The students created an intubation chamber that helps shield medical workers from the coronavirus.

On a normal day, the students at Hackground are busy learning coding and engineering through robotics. But ever since the COVID-19 crisis closed schools, these kids have been busy designing and making personal protective gear. Hackground is a nonprofit organization in Fulton, Maryland, that provides robotics and engineering classes for kids ages K through 12. Most of the year, kids build drones and robots for competitions; but the pandemic has given them a new focus.

According to the CDC, between 10 and 20 percent of patients with COVID-19 are health care workers. Hospitals across the country and Maryland are experiencing shortages of equipment like masks, gowns, gloves and face shields. For the past few weeks, the 3D printers owned by the nonprofit school have been pumping out protective face shields and providing them for free to the local medical community. 

Through the process, founding director Prasad Karunakaran received another request: Could they design an intubation chamber that could be used to insulate medical workers from the deadly virus? After creating some rough designs, a team of high school students used Auto CAD to engineer a rectangular chamber. The acrylic box allows a doctor or nurse to shield themselves while placing a tube into a coronavirus patient's throat to help them breathe.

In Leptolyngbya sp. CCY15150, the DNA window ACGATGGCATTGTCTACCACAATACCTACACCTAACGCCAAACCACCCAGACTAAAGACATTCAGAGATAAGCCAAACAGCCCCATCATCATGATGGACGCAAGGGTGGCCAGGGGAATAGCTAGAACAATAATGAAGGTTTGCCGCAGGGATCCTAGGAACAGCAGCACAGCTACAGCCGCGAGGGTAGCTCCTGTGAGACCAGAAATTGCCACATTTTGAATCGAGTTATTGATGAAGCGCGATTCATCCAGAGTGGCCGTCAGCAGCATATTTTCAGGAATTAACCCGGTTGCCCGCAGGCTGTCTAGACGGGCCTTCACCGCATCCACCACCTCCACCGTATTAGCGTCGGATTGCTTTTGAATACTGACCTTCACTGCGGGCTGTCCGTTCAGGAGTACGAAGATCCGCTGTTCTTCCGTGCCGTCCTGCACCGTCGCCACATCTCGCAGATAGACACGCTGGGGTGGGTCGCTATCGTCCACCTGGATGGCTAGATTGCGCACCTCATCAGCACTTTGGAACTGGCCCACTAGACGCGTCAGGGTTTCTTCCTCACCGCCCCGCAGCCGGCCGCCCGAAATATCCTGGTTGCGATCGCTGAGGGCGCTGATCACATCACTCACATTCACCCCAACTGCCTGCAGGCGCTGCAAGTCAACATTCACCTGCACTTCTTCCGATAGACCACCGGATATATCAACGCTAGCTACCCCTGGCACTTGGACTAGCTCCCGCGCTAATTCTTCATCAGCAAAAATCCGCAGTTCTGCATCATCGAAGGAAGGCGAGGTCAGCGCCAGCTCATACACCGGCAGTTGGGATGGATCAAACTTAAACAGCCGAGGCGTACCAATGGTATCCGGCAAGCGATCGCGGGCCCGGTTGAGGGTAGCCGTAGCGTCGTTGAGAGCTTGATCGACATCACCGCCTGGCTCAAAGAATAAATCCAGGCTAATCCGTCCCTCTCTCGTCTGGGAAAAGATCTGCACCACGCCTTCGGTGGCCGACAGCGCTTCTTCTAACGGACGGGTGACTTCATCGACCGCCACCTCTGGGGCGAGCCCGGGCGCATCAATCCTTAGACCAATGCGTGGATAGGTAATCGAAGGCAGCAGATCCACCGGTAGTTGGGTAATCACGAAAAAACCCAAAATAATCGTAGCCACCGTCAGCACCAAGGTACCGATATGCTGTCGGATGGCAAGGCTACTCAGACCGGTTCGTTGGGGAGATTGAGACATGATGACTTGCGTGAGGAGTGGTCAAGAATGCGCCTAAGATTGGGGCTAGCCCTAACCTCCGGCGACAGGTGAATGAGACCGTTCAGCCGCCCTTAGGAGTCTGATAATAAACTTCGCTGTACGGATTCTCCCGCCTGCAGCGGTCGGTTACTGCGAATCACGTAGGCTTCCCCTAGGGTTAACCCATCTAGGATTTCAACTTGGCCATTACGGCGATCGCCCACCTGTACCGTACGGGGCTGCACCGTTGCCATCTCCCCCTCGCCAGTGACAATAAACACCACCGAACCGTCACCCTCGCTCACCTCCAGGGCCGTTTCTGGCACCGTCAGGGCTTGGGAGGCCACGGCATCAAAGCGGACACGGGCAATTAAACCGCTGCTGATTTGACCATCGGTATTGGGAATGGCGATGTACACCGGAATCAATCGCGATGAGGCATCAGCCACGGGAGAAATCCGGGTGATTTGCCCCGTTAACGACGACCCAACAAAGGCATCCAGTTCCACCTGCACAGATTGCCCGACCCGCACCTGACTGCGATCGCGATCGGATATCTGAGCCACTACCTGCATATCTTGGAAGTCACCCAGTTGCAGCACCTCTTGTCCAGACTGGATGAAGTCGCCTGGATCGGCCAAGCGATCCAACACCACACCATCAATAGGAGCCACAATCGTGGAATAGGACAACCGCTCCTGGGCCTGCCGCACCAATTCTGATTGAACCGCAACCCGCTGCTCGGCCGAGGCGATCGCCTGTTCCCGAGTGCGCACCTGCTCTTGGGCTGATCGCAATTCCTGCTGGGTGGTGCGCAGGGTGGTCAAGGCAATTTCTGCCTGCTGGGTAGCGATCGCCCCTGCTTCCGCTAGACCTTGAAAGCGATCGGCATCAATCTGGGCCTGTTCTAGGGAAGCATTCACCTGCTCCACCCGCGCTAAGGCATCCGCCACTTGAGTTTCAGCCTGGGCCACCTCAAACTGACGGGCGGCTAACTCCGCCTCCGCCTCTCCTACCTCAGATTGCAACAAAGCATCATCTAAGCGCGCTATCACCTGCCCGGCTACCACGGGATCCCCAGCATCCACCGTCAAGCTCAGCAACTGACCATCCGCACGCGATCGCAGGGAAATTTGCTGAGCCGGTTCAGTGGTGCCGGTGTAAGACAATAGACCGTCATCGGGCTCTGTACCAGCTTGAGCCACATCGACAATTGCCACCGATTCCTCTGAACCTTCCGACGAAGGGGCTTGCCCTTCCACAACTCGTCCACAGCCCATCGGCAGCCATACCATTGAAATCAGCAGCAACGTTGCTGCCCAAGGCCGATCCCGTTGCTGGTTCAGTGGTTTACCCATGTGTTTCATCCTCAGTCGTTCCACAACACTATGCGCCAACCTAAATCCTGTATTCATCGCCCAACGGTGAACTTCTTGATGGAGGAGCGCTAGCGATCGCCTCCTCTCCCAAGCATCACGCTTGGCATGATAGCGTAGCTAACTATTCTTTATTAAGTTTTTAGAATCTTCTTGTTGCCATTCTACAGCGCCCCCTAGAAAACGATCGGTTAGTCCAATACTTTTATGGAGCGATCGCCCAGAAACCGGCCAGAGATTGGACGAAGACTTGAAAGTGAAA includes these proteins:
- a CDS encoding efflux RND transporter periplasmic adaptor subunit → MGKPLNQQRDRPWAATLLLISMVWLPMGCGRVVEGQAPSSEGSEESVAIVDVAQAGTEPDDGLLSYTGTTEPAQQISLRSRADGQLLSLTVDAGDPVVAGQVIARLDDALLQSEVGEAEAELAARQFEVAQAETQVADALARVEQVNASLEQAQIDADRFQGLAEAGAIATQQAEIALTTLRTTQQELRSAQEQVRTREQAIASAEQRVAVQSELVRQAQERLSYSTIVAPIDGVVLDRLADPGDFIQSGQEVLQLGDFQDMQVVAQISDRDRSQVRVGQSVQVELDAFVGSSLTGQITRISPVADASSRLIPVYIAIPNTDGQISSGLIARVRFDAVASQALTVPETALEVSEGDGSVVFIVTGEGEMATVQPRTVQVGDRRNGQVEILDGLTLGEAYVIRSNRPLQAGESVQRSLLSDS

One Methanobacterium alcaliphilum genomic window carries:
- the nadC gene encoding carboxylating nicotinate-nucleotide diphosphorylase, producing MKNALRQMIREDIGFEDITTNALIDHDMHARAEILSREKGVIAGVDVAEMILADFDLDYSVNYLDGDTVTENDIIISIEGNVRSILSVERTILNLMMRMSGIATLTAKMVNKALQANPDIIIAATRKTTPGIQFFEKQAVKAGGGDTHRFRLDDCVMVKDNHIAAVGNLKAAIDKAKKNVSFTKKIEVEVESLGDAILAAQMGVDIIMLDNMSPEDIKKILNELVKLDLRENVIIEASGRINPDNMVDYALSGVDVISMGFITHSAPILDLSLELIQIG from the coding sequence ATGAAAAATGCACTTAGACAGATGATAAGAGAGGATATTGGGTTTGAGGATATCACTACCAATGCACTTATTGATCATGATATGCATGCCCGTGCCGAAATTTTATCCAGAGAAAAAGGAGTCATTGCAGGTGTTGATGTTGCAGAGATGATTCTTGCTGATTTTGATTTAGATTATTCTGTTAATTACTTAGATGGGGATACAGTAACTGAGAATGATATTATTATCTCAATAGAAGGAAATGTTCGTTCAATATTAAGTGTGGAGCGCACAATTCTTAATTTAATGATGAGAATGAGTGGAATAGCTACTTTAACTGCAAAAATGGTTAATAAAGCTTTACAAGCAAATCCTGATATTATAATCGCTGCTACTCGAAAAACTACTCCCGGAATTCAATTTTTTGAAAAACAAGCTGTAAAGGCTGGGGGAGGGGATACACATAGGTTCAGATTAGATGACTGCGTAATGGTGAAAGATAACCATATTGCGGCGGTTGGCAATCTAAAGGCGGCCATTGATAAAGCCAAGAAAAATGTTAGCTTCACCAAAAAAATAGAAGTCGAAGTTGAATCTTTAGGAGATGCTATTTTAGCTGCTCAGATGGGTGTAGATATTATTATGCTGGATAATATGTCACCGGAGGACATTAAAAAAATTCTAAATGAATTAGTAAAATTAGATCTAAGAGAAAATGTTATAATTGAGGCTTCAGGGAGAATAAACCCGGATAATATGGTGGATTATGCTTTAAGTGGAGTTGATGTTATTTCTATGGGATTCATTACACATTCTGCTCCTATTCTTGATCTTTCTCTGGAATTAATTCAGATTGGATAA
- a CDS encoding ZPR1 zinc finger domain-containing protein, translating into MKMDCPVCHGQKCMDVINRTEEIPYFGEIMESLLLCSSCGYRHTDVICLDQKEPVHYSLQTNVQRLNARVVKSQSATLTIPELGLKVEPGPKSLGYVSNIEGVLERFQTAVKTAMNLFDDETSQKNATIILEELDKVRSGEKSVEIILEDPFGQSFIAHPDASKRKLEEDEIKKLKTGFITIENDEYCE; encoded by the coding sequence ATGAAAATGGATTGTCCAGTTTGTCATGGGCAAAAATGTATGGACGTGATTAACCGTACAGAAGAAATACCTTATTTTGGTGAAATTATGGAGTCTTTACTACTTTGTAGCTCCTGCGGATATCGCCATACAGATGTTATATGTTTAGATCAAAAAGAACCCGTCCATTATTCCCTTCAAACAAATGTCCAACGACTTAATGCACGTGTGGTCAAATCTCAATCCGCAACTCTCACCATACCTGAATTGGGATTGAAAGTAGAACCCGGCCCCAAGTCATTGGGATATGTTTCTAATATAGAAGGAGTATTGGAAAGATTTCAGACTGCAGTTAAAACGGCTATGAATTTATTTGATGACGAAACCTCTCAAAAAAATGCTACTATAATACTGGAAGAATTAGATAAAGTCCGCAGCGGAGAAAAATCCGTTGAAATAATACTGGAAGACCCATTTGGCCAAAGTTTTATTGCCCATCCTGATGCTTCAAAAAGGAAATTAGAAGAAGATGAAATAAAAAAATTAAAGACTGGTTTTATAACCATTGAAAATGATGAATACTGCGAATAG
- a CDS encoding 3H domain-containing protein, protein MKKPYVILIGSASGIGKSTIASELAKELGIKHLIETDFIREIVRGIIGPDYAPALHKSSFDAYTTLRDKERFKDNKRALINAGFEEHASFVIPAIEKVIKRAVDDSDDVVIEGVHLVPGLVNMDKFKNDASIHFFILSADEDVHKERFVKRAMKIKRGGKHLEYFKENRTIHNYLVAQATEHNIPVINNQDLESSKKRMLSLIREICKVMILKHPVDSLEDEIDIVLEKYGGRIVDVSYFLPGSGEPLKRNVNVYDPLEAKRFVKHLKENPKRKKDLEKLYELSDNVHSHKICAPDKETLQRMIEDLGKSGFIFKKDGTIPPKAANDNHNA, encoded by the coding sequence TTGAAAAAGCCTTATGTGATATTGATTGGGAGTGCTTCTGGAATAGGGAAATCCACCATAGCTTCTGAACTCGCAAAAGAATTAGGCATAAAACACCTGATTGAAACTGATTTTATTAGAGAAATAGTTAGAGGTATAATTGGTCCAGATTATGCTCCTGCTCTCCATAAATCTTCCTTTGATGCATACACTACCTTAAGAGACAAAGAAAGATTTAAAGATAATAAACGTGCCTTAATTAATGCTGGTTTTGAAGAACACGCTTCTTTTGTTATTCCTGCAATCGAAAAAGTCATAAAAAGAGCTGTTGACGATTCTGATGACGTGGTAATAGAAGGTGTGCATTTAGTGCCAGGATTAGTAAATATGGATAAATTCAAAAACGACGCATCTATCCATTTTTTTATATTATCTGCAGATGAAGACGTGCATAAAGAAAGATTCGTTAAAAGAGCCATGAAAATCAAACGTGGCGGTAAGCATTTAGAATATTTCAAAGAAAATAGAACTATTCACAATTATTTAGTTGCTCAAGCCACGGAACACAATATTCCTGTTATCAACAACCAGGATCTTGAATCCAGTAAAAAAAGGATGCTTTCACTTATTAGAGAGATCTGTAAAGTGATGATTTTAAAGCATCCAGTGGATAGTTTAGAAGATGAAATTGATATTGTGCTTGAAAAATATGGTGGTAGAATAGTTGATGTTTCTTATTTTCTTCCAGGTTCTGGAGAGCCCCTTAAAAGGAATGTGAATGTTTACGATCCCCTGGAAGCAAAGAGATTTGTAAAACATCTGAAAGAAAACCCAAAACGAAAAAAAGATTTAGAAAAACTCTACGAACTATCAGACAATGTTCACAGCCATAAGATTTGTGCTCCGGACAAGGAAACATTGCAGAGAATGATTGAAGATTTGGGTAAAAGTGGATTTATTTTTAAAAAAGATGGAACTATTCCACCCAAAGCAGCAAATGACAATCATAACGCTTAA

A Hackground student works on an intubation chamber prototype

A student works on an intubation chamber prototype, courtesy Hackground

Parents of the students are cutting the acrylic, and the kids will put the chamber together. A doctor or nurse will be able to put their arms through holes on the sides of the chamber and have an obstructed view to place the tube without being exposed to bodily fluids. The chamber costs about $350 to produce and has the possibility to be sterilized and reused. A team is also working on another version made with PVC pipe and a clear vinyl that would provide more flexibility than acrylic. 

Hackground plans to donate the shields and intubation chambers to anyone who needs them—from hospitals to nursing homes. The personal protective equipment products have given Hackground’s students something to keep busy during the quarantine while helping their community.

“That is the most important thing," says Karunakaran. “The bottom line is this the project is teaching the kids how to do things that make an impact. They are also learning that you can’t do big things on your own, that great things are done as a team.”

The students have been sharing documents and designs over email and conducting meetings via Zoom. The same team of students has developed an isolation booth that can be used at testing stations or for executing deliveries at retail stores or restaurants. They have also reached out to the local business community to develop web ordering apps and help out with social media marketing. Hackground also plans to upload the designs onto the organization’s website so others can make their own.

Hackground has spent around $1500 on supplies to print face shields and begin building the intubation chamber. Karunakaran says they would like to build chambers for anyone who wants to, but they need some help paying for materials. You can also visit the group’s COVID-19 page to learn more about the projects and donate to the cause.